Occasionally, there is good reason to throw good money after bad.
That is what SoftBank clearly believes, anyway, having thrown WeWork a multi-billion-dollar lifeline in an effort to shore up the business – on top of the billions it has already pumped in.
The Japanese conglomerate argues that the deal, which increases its stake to around 80% and relegates Adam Neumann to the position of “observer” (oh to be paid $1.7bn just to observe), will “restore momentum” to a business that was just experiencing the “growth challenges” any world-leading technology disruptor faces.
Many in the industry agree that strip out Neumann (who it turned out was not the messiah, just a very naughty boy) and the business should be well placed to return to some semblance of financial health. One senior London agent goes so far as to describe the deal as “exceptionally good news”, claiming “no one cares about the valuation except the shareholders”. But are people talking things up? Is the underlying business model really that robust?
It seems to me that the emperor may have gone, but his clothes are still being proudly worn. Yet there are huge question marks over: the number and length of the rent-free periods WeWork has taken; its ability to cope with mounting competition, particularly in London; and the model’s resilience in a recession.
WeWork was also reportedly burning through money so rapidly that it was likely to run out of it by mid-November. How could that possibly be the case? The company’s recent IPO prospectus stated that it had $2.5bn in cash and cash equivalents at the end of June. It made losses of $700m in the first half of 2019. So what happened to all the money? The speed with which WeWork rushed into this rescue deal with SoftBank and the terms of the deal suggest something happened to it – or is there a bit of smoke and mirrors going on here?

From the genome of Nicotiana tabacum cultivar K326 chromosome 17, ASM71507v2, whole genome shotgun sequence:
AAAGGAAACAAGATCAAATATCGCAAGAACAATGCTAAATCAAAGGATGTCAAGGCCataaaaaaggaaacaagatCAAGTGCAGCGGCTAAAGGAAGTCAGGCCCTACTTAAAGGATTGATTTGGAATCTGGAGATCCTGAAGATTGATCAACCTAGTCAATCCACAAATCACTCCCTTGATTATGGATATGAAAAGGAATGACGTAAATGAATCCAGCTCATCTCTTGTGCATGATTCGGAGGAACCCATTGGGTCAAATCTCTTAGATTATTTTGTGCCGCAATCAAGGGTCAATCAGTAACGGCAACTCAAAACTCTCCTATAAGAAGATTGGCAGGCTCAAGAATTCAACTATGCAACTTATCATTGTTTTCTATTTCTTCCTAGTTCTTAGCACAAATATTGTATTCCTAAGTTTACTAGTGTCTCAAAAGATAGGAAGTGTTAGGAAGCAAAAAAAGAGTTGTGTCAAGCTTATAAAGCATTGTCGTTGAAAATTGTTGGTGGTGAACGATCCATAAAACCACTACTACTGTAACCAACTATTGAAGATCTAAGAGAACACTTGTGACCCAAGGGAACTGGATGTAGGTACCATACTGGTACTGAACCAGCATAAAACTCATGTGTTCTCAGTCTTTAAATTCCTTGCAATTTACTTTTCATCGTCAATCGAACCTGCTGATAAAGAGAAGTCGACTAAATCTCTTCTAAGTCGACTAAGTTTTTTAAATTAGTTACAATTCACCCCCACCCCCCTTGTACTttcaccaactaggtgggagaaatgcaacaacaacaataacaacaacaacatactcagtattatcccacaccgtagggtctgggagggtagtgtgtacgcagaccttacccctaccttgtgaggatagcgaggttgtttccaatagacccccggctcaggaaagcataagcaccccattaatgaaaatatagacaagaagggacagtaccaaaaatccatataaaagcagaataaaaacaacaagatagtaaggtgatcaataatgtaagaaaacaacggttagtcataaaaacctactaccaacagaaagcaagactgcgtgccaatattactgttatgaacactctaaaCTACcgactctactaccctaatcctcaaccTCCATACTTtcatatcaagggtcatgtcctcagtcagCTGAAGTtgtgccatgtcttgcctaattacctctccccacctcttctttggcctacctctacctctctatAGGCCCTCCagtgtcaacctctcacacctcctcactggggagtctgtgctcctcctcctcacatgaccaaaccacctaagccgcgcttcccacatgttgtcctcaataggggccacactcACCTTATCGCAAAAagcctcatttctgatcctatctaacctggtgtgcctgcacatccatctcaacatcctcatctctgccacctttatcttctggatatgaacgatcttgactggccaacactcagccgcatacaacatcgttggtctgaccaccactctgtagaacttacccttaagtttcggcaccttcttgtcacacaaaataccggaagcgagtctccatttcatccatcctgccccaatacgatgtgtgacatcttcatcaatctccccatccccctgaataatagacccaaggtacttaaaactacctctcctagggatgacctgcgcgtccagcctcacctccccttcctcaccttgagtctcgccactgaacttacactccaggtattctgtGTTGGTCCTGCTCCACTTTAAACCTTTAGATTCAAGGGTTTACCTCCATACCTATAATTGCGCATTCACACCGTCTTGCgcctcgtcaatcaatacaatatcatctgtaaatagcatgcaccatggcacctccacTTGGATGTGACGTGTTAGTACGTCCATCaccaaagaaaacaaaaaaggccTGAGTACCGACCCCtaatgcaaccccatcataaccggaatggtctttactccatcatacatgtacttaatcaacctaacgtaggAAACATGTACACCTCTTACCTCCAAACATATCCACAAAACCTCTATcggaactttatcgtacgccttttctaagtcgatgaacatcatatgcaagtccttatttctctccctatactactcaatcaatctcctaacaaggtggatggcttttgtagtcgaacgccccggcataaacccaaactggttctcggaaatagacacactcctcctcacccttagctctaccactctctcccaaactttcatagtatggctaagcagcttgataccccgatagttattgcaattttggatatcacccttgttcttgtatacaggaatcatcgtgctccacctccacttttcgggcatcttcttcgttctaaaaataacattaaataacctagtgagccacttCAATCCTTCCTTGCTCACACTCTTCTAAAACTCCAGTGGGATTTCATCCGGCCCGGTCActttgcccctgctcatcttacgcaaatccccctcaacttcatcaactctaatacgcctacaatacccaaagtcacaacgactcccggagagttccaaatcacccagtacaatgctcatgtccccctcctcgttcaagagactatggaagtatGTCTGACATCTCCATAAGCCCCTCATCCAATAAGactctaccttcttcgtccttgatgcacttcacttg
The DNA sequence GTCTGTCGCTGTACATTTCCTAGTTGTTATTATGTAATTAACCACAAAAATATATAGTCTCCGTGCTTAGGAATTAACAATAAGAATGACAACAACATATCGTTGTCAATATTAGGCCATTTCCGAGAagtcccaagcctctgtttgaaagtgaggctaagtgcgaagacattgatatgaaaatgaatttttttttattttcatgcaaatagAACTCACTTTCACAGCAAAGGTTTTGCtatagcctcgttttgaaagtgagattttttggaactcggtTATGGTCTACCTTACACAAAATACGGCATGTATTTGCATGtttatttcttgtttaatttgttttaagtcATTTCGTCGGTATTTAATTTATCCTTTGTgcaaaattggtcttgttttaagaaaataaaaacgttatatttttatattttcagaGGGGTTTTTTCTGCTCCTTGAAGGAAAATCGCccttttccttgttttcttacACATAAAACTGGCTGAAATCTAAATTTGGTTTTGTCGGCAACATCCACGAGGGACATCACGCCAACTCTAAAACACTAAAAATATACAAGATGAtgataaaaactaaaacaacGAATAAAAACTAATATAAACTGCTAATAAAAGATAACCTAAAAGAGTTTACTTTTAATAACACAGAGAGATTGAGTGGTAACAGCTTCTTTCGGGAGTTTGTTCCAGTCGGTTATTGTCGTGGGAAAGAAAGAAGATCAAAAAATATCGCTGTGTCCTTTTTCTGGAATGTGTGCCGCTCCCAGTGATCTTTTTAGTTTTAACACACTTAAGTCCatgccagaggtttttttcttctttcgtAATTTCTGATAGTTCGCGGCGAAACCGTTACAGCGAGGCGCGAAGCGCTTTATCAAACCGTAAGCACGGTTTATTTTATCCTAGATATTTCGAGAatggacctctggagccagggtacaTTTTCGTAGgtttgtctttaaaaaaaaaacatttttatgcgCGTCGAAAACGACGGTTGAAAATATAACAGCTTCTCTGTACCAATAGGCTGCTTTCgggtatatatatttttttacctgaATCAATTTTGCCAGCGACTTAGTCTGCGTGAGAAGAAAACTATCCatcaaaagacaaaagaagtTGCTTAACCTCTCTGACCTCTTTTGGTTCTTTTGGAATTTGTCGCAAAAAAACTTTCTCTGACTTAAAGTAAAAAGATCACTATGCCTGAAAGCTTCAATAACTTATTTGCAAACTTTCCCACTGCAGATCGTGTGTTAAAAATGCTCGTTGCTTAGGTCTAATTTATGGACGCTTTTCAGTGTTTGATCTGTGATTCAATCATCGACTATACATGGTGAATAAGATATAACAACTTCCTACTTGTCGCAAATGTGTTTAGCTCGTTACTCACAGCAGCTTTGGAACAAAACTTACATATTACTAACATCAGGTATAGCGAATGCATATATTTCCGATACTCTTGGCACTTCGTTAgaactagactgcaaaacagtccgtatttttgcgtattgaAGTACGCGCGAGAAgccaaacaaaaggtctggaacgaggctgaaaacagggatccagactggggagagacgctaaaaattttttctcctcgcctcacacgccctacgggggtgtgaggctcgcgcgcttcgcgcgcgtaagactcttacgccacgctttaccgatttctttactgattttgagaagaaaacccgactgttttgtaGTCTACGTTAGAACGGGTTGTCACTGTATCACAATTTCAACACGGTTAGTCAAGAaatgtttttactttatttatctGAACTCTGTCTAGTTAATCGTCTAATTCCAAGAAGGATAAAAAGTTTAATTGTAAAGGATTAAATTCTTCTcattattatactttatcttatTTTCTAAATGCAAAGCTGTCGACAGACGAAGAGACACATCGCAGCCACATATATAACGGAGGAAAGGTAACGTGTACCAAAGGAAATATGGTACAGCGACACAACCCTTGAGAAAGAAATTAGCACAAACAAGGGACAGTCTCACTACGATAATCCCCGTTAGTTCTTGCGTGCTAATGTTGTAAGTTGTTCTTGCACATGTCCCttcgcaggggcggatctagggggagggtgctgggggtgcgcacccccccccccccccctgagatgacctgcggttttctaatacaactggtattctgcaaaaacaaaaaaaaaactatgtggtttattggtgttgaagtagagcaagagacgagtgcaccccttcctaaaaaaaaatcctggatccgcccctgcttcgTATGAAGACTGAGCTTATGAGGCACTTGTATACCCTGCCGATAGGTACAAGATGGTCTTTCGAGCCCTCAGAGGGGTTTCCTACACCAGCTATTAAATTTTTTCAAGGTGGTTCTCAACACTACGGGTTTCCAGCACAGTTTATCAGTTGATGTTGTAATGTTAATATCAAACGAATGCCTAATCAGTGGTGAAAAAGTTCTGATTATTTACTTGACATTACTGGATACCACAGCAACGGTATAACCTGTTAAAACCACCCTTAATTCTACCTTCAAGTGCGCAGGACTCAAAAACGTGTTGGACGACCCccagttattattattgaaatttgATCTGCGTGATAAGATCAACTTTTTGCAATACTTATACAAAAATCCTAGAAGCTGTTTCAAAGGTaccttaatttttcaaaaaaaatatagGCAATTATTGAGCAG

There are many more unanswered questions, not least: what happens to the space WeWork was poised to take? As we reveal, a number of flexible workspace providers have been approached by landlords that had walked away from deals with WeWork. Rivals also report a “major spike in applications from WeWork candidates”. There are even stories of WeWork salespeople poaching tenants from other WeWork centres because there are no checks and balances to stop them.
Next week, we will follow up on our investigation into ‘The cult of WeWork’ by taking a more granular look at what went wrong at the company. We’ll also look at the man behind the business. Back in 2011, The Daily News quoted Neumann as saying: “The 90s and early 2000s were the ‘I’ decade. The iPhone, the iPod – everything was about me. The next decade is the ‘We’ decade, where collaboration is the future of innovation.”
As that decade now draws to a close, the question is: what will the next one be? If you were being cute, you would say the ‘They’ decade, but if the ongoing Brexit shenanigans are anything to go by, I reckon we could be heading into the ‘Them and Us’ decade, in which divisiveness and schism will be the order of the day, not just here but everywhere.
Prestbury’s Nick Leslau fears the division in parliament will lead to “more inertia, indecision, vicious fighting and still no Brexit”. For some of us, the last bit would be OK, but not the rest.